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The Body Flame:

The body flame is an example of restrictive meditation combined with the use of mental imagery. Initially, it seems to work best when lying down. Once proficient, it can be done in any position at any time. Initially, try this technique for about 5 minutes. Add more time as your comfort level increases.

  1. Lay comfortably on your back, keeping your spine aligned from your head to your hips.
  2. Observe your breathing, making it comfortably deep and relaxed.
  3. Close your eyes and try to locate the center of your body, your center of gravity. If you are like most people, it will be about an inch or two below your belly button.
  4. Now imagine a flame hovering over that point of your body. Metaphorically speaking, this flame is a symbol of your state of relaxation. It feeds off your body’s energy. When the body has an abundance of energy nervous or negative energy, this flame will be quite tall, perhaps even like a blow torch. When you are completely relaxed your flame will be quite small. This is called a "maintenance flame," like the pilot light in a gas stove.
  5. Imagine the size of your flame. See its size relative to your body’s level of energy. Look at its color. It may be an intense brilliant yellow/white color. Now look at its shape. At the bottom it is round or oval shaped. As you look toward the top, you will see it comes to a jagged point. Your flame may even dance around a bit. As you look at this flame, feel it feed off the excess energy in your body. Let your flame burn off any excess energy you feel detracts from your ability to relax. If you happen to have any wandering thoughts that pull your attention away from the image of the flame, try to send these up through the flame and redirect your thoughts back to this image.
  6. As you continue to watch this image of the flame feel your body slowly become calm and relaxed. As your body becomes tranquil, notice the flame decrease in height. Soon you will notice your flame decreasing in size and becoming about only a quarter to one half inch tall. Continue to notice the color, shape, and size. Feel your body relax as your attention is affixed to this image. Continue to keep your mind’s eye focused on your body flame.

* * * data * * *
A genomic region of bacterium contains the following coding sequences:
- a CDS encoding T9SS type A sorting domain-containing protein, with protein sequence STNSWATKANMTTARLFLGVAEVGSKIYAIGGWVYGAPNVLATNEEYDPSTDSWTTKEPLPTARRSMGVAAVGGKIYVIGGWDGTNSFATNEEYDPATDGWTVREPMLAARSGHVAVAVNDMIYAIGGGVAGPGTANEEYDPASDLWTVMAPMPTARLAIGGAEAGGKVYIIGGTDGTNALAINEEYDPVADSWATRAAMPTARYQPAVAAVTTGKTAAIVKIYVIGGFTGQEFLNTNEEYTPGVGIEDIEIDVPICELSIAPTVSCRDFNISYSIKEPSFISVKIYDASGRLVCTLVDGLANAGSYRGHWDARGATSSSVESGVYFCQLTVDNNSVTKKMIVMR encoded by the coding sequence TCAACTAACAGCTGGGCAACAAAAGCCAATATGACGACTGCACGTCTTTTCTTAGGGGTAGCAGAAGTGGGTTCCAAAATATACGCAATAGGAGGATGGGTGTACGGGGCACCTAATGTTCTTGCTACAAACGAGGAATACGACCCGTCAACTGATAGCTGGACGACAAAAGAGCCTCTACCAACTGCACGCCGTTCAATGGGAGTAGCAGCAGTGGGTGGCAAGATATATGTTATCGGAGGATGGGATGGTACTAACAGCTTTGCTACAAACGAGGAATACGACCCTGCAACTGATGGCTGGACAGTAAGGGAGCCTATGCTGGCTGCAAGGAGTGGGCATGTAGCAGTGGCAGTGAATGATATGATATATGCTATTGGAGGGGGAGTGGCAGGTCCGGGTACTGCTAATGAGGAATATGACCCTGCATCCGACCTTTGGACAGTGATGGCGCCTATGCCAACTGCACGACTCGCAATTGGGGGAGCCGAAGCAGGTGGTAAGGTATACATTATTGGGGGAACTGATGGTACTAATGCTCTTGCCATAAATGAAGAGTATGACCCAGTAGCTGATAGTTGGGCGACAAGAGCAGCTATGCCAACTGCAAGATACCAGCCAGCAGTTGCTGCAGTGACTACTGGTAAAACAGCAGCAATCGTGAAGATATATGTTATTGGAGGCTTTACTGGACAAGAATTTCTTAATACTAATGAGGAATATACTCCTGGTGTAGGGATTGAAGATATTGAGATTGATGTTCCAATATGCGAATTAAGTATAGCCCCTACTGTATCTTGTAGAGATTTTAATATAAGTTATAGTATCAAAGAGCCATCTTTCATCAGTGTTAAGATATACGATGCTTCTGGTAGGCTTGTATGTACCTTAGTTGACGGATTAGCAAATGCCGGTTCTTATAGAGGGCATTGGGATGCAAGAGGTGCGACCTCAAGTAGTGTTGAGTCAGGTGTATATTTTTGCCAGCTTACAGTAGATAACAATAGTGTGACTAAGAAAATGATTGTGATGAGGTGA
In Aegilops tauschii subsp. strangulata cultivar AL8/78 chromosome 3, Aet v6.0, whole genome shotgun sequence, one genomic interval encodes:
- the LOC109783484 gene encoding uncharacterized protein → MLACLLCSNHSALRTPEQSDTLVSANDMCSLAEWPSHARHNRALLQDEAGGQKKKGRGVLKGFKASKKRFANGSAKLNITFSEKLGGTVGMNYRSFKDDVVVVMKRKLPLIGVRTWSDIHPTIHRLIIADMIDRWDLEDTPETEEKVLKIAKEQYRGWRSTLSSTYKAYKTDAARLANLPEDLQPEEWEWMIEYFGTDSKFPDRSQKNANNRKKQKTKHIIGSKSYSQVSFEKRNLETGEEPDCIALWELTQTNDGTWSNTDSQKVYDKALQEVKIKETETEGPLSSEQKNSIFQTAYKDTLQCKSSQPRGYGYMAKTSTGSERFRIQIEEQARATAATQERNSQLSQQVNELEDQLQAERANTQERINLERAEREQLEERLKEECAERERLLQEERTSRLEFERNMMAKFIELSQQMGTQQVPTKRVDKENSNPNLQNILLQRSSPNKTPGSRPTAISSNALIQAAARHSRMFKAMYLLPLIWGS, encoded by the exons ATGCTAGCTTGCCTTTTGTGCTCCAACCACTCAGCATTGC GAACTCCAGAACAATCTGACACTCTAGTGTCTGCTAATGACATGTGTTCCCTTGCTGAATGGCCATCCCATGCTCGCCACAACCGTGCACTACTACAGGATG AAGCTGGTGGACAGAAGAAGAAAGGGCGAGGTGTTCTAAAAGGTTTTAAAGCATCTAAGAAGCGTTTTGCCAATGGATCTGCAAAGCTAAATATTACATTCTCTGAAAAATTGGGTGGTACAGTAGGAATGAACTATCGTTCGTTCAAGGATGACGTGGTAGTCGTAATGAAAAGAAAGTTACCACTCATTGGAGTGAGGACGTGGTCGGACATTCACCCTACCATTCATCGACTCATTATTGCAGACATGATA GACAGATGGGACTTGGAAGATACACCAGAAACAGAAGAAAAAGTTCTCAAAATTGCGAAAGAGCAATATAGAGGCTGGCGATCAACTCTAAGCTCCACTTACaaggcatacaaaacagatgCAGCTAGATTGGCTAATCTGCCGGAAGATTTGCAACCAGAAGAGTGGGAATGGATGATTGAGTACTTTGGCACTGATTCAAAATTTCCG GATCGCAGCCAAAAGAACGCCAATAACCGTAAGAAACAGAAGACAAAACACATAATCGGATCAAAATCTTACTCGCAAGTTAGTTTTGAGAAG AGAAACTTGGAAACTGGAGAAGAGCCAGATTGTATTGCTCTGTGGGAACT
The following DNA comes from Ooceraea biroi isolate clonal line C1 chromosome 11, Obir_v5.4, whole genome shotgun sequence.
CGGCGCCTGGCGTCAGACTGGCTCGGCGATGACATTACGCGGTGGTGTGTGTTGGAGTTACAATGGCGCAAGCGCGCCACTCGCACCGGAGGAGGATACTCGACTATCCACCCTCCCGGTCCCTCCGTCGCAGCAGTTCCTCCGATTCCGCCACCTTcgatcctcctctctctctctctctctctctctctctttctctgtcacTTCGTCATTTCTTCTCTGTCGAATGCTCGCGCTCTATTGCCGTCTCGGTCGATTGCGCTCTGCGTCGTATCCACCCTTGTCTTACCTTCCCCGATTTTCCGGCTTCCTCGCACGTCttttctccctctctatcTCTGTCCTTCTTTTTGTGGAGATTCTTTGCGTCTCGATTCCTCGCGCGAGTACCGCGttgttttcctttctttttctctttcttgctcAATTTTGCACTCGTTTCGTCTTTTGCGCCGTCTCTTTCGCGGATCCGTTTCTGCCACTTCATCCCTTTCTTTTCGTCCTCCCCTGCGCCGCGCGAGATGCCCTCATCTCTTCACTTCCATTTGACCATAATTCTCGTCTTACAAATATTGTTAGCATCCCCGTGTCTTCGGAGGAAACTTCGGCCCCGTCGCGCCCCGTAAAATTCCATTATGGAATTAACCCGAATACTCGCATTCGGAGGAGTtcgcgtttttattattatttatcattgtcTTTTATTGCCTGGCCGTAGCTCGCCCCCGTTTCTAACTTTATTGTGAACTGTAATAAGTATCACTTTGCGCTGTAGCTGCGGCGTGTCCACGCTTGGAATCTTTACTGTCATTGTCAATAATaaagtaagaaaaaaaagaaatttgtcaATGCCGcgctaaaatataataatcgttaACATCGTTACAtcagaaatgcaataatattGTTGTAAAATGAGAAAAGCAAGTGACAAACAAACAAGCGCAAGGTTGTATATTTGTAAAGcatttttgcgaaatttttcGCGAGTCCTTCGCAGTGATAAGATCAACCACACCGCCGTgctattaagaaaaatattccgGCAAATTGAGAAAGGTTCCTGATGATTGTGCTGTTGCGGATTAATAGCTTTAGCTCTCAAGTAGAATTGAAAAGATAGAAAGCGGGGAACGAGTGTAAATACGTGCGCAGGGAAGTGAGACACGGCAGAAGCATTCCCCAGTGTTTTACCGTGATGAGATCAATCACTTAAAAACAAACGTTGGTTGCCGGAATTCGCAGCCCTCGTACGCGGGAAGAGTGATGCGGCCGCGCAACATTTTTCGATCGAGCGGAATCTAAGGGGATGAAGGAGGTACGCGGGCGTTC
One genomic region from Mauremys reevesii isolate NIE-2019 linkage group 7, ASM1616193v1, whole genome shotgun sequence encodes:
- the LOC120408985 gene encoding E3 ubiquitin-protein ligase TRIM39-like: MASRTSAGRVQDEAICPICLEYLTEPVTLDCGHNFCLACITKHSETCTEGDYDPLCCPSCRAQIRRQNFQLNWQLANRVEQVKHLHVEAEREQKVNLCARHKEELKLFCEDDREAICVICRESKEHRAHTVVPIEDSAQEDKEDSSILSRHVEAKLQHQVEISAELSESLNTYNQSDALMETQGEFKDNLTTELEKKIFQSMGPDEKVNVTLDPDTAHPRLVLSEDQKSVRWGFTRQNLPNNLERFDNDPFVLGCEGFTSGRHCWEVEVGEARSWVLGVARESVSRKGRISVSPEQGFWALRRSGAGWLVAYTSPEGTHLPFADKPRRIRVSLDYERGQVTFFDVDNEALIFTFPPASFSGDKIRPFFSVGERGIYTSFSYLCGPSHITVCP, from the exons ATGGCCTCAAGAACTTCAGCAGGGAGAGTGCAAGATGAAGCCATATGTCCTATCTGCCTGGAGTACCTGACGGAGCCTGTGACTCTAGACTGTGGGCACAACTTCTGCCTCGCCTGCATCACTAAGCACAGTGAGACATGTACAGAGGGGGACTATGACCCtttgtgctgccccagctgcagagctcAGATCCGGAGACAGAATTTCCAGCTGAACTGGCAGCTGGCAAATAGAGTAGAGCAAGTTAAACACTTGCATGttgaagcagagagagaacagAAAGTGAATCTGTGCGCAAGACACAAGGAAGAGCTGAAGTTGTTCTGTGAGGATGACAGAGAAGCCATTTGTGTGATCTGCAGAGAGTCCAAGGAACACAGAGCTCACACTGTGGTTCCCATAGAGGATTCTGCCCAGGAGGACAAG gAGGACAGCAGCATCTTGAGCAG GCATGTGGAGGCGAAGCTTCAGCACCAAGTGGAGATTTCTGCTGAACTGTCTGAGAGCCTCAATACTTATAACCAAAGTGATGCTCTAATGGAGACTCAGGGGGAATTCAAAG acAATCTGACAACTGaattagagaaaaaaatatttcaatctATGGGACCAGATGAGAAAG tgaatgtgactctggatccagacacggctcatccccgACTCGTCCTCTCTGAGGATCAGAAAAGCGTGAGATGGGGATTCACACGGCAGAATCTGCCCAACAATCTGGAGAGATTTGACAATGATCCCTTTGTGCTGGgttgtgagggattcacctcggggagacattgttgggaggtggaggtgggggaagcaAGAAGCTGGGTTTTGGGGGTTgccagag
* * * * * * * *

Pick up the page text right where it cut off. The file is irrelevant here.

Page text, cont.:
7. When you feel completely relaxed and your flame is small and still, allow this image to fade from your mind, but retain this feeling of relaxation. Repeat this each day or as often as you like.


Grand Perspective Mental Video:

The grand perspective mental video is an example of inclusive meditation. In this exercise you invite any and all thoughts to enter your conscious mind freely. With this exercise try not to attach any emotional feelings with the images that appear on your mind’s screen. See the images, but detach yourself emotionally from each image. Should you find that you begin to sense some emotional attachment, simply allow that thought to fade and invite a new thought in. This exercise is often compared to free association and you may find your mind wandering a trail of thoughts that all seem connected, which is fine. Try this exercise for a 3 to 5 minute period and then each time you return to this exercise add a few more minutes. If one issue keeps appearing on the mind’s screen and you find yourself unable to be objective about it, this may be a message to deal with this issue as soon as possible. You may elect to do this exercise with some soft instrumental background music.